24.07.2019

How to eat comfort food without stacking on the weight

Photo: Cayla1
Words by D'Arcy McGregor

Don't push the Uber Eats trigger too quickly, get creative.

It’s probably safe to say during winter we crave warming, high-calorie foods, drink hot chocolates and convince ourselves the gym can wait until it stops raining – which it never does.

Here’s the deal: cold weather makes us want to eat more to make sure we have enough body fat to survive the weather. The reason we eat the high-calorie snacks is due to less sunlight over the months of winter – which makes us Debbie Downers – and we crave carbs to alleviate this. So, rich, heavy foods, which we consider comfort foods, are usually associated with winter, but these can be made healthy.

Start by figuring out what fruits and veggies are in season. Most of the time, fruits and veggies we have as year-long staples are actually winter-season produce. This means they’re sweeter and tastier than usual during this season. For example, broccoli, carrots, root veggies, apples and even some citrus fruits are better tasting in winter.

Take porridge for example, it’s not hard to make it delicious. Use milk to cook it – make it full cream if you want – and then add natural sweeteners. Instead of sprinkling the usual sugar over the top, load your porridge with seasonal fruits like apple, pear, blueberries and dates (I highly recommend the dates) and then pour some maple syrup over the top.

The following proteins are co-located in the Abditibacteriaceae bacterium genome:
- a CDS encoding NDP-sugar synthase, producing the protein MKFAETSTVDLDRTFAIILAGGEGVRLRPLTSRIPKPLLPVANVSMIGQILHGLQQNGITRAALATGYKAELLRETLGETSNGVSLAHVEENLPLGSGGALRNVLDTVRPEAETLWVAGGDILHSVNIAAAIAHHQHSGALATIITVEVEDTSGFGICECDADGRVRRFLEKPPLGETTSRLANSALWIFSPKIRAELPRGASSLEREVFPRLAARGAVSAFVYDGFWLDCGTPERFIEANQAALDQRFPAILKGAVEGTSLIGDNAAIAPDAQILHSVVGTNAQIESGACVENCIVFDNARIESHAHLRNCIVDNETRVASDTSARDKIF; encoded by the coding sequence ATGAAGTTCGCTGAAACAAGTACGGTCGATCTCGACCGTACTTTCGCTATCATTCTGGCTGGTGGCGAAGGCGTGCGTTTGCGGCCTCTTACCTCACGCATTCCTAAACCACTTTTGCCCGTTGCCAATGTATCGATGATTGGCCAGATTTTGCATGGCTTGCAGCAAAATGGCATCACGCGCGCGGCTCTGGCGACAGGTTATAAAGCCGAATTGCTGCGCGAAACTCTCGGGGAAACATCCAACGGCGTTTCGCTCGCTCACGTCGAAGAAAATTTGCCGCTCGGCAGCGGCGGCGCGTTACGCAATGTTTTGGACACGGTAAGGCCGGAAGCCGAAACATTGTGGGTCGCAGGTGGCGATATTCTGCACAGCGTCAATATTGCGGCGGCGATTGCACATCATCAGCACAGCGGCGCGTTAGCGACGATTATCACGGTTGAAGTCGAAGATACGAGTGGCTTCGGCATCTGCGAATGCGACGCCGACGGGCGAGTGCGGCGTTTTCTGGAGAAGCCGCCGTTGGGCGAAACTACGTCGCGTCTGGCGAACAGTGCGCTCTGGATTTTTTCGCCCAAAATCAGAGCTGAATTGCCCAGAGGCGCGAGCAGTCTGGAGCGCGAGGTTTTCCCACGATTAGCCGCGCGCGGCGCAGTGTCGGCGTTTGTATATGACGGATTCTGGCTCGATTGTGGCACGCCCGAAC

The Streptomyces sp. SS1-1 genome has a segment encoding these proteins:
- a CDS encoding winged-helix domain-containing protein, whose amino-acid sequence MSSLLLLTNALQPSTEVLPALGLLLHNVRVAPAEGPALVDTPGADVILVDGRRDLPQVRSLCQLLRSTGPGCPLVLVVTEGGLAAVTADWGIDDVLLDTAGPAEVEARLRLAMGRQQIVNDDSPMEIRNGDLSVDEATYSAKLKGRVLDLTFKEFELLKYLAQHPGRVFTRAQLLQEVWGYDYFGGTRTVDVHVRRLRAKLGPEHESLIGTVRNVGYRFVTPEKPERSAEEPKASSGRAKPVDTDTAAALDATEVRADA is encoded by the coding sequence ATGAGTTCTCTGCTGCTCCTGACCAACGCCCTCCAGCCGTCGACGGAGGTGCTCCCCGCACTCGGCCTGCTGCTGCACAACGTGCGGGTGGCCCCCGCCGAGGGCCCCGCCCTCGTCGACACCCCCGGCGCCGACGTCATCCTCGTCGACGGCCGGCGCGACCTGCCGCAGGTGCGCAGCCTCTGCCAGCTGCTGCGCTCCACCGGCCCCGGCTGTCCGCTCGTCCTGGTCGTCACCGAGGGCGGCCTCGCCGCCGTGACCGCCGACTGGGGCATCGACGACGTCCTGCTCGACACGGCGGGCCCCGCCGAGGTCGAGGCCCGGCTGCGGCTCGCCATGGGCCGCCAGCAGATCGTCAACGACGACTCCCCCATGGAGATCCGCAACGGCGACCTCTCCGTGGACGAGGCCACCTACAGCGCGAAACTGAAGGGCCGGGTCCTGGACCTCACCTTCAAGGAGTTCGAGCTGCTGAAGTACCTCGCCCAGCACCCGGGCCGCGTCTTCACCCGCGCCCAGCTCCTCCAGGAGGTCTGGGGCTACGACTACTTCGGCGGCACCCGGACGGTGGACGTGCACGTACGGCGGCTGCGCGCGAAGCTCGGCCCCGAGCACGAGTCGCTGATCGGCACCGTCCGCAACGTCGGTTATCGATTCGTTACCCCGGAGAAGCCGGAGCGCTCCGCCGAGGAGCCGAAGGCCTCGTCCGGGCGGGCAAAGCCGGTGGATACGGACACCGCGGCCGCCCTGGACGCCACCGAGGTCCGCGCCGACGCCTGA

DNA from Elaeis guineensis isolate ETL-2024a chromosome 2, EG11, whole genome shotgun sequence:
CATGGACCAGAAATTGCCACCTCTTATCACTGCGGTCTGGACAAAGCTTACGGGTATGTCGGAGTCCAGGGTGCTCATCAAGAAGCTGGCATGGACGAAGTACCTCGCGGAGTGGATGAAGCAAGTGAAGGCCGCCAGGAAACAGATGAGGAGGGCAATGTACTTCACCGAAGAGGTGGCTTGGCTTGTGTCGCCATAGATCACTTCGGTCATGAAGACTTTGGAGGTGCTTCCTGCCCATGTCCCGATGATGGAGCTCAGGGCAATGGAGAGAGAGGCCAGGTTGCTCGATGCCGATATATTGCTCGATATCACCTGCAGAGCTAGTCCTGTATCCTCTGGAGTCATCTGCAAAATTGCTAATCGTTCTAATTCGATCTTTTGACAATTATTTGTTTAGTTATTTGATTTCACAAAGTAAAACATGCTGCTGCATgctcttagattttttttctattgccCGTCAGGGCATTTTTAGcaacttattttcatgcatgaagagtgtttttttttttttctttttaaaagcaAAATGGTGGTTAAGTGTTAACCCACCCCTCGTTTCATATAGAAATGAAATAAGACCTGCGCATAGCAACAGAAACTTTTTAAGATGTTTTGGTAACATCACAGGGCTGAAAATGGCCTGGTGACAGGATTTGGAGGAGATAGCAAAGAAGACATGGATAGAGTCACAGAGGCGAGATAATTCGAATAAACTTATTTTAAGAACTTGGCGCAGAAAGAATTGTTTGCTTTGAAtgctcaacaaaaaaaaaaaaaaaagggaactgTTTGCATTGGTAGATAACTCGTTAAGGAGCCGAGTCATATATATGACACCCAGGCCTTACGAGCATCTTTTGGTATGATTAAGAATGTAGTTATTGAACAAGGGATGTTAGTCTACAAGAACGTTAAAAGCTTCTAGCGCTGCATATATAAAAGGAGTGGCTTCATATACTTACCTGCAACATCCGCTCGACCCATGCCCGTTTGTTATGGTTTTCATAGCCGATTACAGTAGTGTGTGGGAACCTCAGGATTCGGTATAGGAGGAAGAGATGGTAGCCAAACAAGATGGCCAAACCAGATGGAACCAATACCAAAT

Soups are the salad of winter, and they can warm your heart up. Lentil and sweet potato soup is always a winner for me as they’re high in zinc and vitamin C respectively – which helps our immune system fight off a cold – and if you use basic flavoured ingredients as a base, you can add stuff to make it your own (I usually add a red curry paste to give it a kick).

Instead of piling the rice or pasta high on your plate every night, make a huge tray of roasted veggies with garlic, shallots, and ginger. We’ve been lied to when it comes to only roasting root veggies; all vegetables can be roasted, and they taste better too (roasted broccoli was life-changing).

A good sweet-fix doesn’t have to mean puddings either. Caramelise some banana (which helps with serotonin levels) and have a small plate of custard with them – it’s warm and really good.

That being said, you should still go out and enjoy your burgers, pastas, and puddings, but just remember comfort food can be healthy too!